With traditional multilayer sensor construction, cost reduction occurs gradually with scaling and more suppliers, but not to the extent that would encourage accelerated adoption levels for existing capacitive touchscreen technology. A true single layer, multitouch indium tin oxide (ITO) solution, such as that developed recently by IDT, simplifies sensor manufacturing and has the potential to offer significant cost savings. Existing approaches require up to three conductive ITO layers: X and Y electrode layers and a third shield layer. With a typical cost of around $1 per layer for screens of up to 5in, the potential benefit of a single layer approach is easy to see. In addition, fewer layers simplify manufacturing, improve yields and improve light transmission. This reduces backlighting which, in turn, gives extends battery life.
The latest addition to the IDT PureTouch family uses a proprietary one layer ITO sensor pattern that incorporates the functionality of both X and Y sensor layers. This single layer multitouch design does not require additional mask steps to insulate sensor crossover points and bridge X and Y sensor matrix lines. Additionally, by incorporating all sensors into a single layer, the IDT solution eliminates the traditional problem of multitouch ghosting, which makes accurate X/Y data determination difficult when multiple fingers are placed in ambiguous locations. With many customers using host interpreted custom gestures to differentiate their solution, accurate X/Y data from the touch controller becomes critical.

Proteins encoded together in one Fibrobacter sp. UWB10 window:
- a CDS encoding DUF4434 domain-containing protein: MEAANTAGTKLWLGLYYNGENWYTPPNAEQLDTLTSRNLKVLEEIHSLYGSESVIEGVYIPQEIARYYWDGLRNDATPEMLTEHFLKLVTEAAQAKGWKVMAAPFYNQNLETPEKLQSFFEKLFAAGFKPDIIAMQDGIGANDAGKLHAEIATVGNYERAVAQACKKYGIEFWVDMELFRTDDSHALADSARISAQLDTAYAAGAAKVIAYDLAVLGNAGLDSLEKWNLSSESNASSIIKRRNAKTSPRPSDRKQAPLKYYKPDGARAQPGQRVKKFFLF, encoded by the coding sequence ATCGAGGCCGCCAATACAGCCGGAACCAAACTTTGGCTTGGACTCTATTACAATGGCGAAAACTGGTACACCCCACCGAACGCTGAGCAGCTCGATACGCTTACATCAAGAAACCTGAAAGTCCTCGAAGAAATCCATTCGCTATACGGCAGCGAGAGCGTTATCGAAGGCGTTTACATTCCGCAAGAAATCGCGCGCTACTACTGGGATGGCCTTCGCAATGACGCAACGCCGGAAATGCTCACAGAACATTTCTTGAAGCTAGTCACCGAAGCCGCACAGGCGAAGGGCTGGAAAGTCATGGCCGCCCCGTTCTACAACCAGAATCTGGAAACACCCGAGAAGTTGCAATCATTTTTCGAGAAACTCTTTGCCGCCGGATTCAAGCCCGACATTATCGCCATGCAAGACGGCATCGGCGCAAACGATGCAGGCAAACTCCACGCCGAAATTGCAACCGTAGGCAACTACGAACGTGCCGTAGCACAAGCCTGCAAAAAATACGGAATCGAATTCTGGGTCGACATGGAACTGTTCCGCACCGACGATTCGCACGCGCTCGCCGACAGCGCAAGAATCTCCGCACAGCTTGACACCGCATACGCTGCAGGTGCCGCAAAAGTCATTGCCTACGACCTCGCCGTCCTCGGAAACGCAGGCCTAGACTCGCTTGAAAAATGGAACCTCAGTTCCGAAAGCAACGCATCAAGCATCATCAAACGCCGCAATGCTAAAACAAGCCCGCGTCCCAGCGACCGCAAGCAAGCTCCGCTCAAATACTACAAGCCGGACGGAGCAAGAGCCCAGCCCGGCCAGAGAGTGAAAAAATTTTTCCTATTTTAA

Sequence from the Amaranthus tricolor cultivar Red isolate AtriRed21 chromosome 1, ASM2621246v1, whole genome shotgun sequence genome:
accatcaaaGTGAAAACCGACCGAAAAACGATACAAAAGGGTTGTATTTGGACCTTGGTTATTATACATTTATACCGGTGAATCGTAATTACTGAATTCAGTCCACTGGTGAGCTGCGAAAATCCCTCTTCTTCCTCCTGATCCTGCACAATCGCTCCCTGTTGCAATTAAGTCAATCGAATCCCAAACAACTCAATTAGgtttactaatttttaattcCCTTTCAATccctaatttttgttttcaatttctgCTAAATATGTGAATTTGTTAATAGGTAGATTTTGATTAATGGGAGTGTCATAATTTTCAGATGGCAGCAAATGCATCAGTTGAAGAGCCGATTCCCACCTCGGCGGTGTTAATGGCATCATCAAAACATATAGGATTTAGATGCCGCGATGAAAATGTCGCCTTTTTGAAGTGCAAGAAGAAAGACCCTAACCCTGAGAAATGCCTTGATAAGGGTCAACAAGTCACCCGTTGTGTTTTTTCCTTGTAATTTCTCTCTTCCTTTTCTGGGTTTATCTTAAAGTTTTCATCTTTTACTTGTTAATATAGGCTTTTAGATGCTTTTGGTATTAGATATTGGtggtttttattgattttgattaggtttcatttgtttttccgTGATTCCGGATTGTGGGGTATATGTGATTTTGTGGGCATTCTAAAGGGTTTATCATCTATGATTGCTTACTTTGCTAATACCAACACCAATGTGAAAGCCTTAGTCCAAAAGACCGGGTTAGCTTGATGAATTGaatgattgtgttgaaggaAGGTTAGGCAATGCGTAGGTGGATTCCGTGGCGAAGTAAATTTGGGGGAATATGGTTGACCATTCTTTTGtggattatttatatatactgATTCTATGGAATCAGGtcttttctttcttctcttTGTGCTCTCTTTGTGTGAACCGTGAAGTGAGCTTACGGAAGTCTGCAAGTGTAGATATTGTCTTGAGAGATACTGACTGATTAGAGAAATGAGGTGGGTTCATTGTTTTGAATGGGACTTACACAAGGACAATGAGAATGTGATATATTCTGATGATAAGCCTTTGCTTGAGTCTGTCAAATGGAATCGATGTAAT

Finally, the design and robustness of the touch controller ic is critical. In the case of IDT's LDS7000, the design of the analogue front end provides a high level of noise rejection performance that negates the need for a separate touchscreen shield layer. This combination of a cost effective, multitouch capable sensor and robust touch controller ic enables IDT to address this growing market in a novel way.
Author Alvin Wong is general manager, AUI, with Integrated Device Technology.